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Creating certainty in GST is the key to successful implementation

Publication date: 16 Oct 98 | Source: THE TAX INSTITUTE

How to create certainty in the implementation and application of a GST for all Australian taxpayers was one of the major themes to emerge from the first Annual GST Symposium held by the Taxation Institute of Australia in Canberra this week.

"One of the key issues faced by the Government in introducing this fundamental change to the taxation system is how to create a mechanism that will deliver certainty in implementation of a GST and do so in a timely manner," said Mr Ken Fehily, Indirect Tax Partner at Arthur Andersen and Victorian State Councillor for the Taxation Institute of Australia.

"It takes months and even years to introduce new taxation laws let alone to communicate how these laws are to be applied to all taxpayers. Any change, particularly one as fundamental as this, will bring with it a period of uncertainty and this needs to be addressed," Mr Fehily said.

A proposal put forward by Ken Fehily to the GST Symposium, including Senator Brian Gibson, was for the introduction of a Council consisting of representatives of the Australian Tax Office, Government and industry, empowered to make a legally binding decision on issues regarding the GST status of a good or service – ie, is it taxed, zero-rated or exempted.

"This could work in problem areas such as health care or education where some goods and services may be taxed and some may not. The ‘Council’ would be empowered to make a decision within 30 days and then that decision would become law 30 days after publication or gazetting," he said.

"If taxpayers or the Government had concerns with the decision, they would have the right to seek consultation to question the decision, but until that issue was resolved, the decision of the Council would stand as law."

"This is a rather radical proposal to put what some might consider unfettered power into the hands of a ‘Council’, however, this type of mechanism would avert the situation where the ATO has 3000 applications for decision on the GST status of goods in the first month of the introduction of GST and no hope of dealing with these for some months, if not years," Mr Fehily said.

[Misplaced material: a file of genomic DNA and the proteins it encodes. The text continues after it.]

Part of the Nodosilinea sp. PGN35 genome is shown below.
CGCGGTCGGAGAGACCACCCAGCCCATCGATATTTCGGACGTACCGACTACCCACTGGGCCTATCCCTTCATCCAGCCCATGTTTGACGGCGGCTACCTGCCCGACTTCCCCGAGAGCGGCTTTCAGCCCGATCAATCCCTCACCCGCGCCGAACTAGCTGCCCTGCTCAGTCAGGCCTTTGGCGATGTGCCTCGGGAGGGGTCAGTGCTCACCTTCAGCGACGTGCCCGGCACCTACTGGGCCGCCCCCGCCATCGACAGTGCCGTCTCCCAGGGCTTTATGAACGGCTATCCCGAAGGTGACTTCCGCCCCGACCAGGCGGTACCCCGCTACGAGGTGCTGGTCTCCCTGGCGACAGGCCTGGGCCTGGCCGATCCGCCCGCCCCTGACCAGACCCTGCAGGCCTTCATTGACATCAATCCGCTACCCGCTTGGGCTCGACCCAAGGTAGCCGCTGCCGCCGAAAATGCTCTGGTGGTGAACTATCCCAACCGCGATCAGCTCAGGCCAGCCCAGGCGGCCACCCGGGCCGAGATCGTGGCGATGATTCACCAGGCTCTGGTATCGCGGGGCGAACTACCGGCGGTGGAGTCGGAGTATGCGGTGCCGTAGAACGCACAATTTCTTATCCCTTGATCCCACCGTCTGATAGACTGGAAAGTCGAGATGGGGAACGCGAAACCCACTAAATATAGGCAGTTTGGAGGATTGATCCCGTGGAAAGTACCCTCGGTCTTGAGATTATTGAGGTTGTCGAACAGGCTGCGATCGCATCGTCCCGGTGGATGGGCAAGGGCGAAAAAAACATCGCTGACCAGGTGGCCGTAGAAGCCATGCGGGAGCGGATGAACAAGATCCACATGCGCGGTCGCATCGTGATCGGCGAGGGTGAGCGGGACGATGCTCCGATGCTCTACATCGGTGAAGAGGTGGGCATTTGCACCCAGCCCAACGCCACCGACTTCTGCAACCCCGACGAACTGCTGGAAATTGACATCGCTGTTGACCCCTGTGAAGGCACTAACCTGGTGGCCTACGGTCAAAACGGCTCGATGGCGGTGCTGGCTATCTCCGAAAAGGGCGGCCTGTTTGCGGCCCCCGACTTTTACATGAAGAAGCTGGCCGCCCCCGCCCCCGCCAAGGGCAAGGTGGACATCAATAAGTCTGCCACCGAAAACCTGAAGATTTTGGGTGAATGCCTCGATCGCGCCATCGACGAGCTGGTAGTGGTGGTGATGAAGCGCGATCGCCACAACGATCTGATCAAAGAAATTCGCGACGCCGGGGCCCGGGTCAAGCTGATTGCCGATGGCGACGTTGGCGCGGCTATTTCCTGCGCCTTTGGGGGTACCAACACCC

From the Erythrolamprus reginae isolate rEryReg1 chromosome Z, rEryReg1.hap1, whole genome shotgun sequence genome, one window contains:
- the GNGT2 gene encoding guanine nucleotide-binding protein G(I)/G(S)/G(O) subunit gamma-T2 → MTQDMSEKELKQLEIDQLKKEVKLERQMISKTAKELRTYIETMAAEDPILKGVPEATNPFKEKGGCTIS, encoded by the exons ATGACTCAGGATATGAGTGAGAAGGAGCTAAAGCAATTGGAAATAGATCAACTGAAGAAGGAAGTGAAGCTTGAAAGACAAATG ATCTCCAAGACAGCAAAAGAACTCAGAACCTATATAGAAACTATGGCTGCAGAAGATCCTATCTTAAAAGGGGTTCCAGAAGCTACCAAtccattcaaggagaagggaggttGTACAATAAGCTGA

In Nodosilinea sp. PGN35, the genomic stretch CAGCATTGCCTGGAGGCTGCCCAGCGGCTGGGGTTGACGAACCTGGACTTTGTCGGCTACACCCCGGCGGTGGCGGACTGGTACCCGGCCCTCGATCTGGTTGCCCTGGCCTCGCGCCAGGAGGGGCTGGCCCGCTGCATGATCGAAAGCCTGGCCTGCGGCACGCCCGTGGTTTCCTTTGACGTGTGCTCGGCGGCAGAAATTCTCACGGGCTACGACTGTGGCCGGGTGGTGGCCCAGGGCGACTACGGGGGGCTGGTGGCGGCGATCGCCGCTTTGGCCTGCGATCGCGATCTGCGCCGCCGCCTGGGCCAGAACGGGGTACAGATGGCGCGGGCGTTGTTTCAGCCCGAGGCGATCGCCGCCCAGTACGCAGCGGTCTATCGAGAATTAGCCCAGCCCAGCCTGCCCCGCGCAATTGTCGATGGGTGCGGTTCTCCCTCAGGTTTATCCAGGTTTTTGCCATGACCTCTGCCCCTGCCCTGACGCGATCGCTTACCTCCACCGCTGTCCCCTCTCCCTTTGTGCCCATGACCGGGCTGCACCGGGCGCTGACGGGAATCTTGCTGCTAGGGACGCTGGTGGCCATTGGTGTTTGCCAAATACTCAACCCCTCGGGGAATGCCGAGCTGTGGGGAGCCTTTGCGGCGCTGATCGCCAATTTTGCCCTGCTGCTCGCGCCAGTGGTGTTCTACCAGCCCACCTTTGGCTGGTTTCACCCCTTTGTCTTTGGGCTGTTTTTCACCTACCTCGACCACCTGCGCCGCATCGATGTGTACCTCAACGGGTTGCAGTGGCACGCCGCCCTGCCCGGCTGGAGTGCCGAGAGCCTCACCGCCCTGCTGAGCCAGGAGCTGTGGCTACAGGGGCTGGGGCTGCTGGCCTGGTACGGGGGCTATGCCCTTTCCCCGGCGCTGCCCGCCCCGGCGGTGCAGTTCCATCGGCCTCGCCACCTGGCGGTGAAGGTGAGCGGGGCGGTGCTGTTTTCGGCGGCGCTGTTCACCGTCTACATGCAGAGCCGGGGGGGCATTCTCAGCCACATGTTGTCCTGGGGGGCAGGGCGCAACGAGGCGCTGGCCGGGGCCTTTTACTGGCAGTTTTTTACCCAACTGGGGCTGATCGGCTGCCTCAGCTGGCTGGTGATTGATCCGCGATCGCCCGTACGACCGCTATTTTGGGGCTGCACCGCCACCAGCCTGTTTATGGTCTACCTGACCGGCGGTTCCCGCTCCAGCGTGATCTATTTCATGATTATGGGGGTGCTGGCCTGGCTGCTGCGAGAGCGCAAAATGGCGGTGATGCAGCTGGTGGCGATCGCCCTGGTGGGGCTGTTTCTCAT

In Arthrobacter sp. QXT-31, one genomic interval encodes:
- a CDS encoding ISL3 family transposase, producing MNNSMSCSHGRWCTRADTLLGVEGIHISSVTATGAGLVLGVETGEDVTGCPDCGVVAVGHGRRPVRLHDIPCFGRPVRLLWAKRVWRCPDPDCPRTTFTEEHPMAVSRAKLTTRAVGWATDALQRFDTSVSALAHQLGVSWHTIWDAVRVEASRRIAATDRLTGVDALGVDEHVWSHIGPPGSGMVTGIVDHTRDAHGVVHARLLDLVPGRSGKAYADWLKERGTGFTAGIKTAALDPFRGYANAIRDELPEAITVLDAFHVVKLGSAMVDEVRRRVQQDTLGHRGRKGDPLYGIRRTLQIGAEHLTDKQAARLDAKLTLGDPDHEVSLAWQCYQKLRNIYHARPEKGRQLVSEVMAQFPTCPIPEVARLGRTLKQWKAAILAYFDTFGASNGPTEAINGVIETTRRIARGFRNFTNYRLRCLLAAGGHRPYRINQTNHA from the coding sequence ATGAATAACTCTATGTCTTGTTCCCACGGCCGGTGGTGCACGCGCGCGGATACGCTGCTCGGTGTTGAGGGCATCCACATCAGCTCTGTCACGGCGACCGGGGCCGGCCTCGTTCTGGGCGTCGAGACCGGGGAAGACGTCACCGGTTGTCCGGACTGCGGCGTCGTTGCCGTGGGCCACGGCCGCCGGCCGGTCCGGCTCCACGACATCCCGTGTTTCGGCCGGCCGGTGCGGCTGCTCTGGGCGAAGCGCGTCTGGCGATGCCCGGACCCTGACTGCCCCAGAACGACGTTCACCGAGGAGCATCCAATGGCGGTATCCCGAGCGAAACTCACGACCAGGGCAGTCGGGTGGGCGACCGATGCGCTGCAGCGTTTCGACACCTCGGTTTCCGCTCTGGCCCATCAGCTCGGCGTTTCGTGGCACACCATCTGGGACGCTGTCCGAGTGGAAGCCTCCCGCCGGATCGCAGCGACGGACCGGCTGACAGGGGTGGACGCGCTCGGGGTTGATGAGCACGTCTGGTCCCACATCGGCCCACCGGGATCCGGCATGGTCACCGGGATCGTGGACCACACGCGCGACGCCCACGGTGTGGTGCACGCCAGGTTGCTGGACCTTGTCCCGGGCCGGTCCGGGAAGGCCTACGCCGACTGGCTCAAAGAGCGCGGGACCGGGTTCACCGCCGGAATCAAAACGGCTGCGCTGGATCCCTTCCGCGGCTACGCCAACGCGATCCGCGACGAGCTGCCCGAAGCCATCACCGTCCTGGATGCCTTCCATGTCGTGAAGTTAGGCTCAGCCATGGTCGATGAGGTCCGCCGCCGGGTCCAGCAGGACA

"This Council may only need to operate for a period of 2-3 years after the initial implementation of a GST to ensure issues are quickly resolved. It may then be dissolved and replaced by a different mechanism or system for resolution of GST issues."

"This proposal for a Council would provide both certainty and protection for taxpayers and industry trying to adapt and operate in the new taxation environment."} {

How to create certainty in the implementation and application of a GST for all Australian taxpayers was one of the major themes to emerge from the first Annual GST Symposium held by the Taxation Institute of Australia in Canberra this week.

"One of the key issues faced by the Government in introducing this fundamental change to the taxation system is how to create a mechanism that will deliver certainty in implementation of a GST and do so in a timely manner," said Mr Ken Fehily, Indirect Tax Partner at Arthur Andersen and Victorian State Councillor for the Taxation Institute of Australia.

"It takes months and even years to introduce new taxation laws let alone to communicate how these laws are to be applied to all taxpayers. Any change, particularly one as fundamental as this, will bring with it a period of uncertainty and this needs to be addressed," Mr Fehily said.

A proposal put forward by Ken Fehily to the GST Symposium, including Senator Brian Gibson, was for the introduction of a Council consisting of representatives of the Australian Tax Office, Government and industry, empowered to make a legally binding decision on issues regarding the GST status of a good or service - ie, is it taxed, zero-rated or exempted.

"This could work in problem areas such as health care or education where some goods and services may be taxed and some may not. The 'Council' would be empowered to make a decision within 30 days and then that decision would become law 30 days after publication or gazetting," he said.

"If taxpayers or the Government had concerns with the decision, they would have the right to seek consultation to question the decision, but until that issue was resolved, the decision of the Council would stand as law."

"This is a rather radical proposal to put what some might consider unfettered power into the hands of a 'Council', however, this type of mechanism would avert the situation where the ATO has 3000 applications for decision on the GST status of goods in the first month of the introduction of GST and no hope of dealing with these for some months, if not years," Mr Fehily said.

"This Council may only need to operate for a period of 2-3 years after the initial implementation of a GST to ensure issues are quickly resolved. It may then be dissolved and replaced by a different mechanism or system for resolution of GST issues."

"This proposal for a Council would provide both certainty and protection for taxpayers and industry trying to adapt and operate in the new taxation environment."